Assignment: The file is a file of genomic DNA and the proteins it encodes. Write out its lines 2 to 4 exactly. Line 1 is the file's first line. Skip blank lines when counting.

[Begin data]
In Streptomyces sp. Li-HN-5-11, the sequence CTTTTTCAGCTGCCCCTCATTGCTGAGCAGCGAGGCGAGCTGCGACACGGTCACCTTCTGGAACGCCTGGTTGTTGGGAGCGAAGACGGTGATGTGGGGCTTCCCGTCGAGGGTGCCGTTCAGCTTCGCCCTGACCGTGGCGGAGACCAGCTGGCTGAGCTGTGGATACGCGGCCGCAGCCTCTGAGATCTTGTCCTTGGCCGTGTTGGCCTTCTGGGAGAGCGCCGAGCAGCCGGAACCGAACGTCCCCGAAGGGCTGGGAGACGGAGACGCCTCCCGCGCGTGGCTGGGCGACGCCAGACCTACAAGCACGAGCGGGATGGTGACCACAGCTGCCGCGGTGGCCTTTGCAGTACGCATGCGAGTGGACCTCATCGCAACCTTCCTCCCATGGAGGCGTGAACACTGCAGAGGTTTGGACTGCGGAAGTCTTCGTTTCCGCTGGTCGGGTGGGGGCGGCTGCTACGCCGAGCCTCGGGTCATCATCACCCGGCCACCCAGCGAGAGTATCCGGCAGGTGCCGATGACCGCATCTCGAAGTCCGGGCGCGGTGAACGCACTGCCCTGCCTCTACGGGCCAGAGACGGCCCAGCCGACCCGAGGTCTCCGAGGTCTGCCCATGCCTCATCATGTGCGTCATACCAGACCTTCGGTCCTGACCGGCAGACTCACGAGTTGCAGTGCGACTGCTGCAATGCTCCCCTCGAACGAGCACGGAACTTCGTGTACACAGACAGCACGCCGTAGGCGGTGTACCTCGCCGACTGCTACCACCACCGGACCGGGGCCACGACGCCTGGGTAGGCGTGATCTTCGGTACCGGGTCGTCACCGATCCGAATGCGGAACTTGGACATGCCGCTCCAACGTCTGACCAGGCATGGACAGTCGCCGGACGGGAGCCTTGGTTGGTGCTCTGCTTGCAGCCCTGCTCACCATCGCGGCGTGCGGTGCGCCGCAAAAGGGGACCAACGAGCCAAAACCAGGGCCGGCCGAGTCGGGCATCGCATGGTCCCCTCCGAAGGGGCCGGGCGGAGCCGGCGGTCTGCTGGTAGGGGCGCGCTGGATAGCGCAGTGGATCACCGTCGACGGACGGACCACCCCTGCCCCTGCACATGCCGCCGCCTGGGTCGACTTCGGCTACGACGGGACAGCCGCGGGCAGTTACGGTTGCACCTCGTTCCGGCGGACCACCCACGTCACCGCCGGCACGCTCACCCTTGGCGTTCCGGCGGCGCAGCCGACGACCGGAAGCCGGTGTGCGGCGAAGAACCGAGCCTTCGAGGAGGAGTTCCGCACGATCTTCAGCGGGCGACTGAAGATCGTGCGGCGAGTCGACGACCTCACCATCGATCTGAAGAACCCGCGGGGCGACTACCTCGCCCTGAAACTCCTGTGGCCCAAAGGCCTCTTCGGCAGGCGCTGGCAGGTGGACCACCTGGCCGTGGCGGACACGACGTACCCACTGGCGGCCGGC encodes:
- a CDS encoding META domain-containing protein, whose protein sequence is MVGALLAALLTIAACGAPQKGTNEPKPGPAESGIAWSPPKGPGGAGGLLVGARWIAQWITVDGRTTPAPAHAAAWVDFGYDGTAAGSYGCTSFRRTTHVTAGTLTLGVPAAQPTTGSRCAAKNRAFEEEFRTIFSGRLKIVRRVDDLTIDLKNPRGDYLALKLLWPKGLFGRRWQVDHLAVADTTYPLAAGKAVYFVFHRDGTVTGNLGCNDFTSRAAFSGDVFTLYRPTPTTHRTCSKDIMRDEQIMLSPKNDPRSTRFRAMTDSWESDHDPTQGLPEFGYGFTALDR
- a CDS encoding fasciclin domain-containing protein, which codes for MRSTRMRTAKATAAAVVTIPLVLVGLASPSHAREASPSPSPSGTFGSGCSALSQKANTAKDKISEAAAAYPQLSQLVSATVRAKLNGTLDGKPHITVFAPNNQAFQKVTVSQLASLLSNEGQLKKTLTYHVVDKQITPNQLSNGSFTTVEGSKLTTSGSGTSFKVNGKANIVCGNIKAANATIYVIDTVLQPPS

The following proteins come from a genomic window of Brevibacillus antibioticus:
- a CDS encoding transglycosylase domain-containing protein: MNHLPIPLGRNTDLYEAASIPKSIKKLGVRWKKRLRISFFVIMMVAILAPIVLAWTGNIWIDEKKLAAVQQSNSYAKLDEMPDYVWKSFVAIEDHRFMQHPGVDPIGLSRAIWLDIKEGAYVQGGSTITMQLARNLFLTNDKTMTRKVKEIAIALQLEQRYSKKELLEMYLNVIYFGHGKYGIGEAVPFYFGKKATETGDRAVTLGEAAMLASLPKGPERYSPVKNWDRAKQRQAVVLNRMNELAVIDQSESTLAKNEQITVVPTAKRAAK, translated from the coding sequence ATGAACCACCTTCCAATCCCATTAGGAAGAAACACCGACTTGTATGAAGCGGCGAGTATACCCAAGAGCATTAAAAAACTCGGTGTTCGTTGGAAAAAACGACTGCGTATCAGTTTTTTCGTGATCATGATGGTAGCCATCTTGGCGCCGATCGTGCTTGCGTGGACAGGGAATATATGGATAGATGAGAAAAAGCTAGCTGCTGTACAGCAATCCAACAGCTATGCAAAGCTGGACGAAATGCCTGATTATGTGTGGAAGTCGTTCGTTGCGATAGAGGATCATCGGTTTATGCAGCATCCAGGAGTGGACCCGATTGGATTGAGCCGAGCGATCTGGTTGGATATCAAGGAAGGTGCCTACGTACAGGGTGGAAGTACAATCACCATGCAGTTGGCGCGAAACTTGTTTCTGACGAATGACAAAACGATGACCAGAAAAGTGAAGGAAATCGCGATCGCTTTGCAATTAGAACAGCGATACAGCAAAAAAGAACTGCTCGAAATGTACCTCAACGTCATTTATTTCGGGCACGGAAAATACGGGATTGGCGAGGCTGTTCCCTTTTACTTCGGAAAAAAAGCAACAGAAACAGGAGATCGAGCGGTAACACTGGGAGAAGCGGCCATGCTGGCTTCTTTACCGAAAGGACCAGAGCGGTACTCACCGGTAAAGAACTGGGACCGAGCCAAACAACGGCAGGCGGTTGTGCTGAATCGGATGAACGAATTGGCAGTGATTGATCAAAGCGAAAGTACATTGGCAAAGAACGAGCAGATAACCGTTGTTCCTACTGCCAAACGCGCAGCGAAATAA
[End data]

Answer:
- a CDS encoding META domain-containing protein, whose protein sequence is MVGALLAALLTIAACGAPQKGTNEPKPGPAESGIAWSPPKGPGGAGGLLVGARWIAQWITVDGRTTPAPAHAAAWVDFGYDGTAAGSYGCTSFRRTTHVTAGTLTLGVPAAQPTTGSRCAAKNRAFEEEFRTIFSGRLKIVRRVDDLTIDLKNPRGDYLALKLLWPKGLFGRRWQVDHLAVADTTYPLAAGKAVYFVFHRDGTVTGNLGCNDFTSRAAFSGDVFTLYRPTPTTHRTCSKDIMRDEQIMLSPKNDPRSTRFRAMTDSWESDHDPTQGLPEFGYGFTALDR
- a CDS encoding fasciclin domain-containing protein, which codes for MRSTRMRTAKATAAAVVTIPLVLVGLASPSHAREASPSPSPSGTFGSGCSALSQKANTAKDKISEAAAAYPQLSQLVSATVRAKLNGTLDGKPHITVFAPNNQAFQKVTVSQLASLLSNEGQLKKTLTYHVVDKQITPNQLSNGSFTTVEGSKLTTSGSGTSFKVNGKANIVCGNIKAANATIYVIDTVLQPPS

The following proteins come from a genomic window of Brevibacillus antibioticus: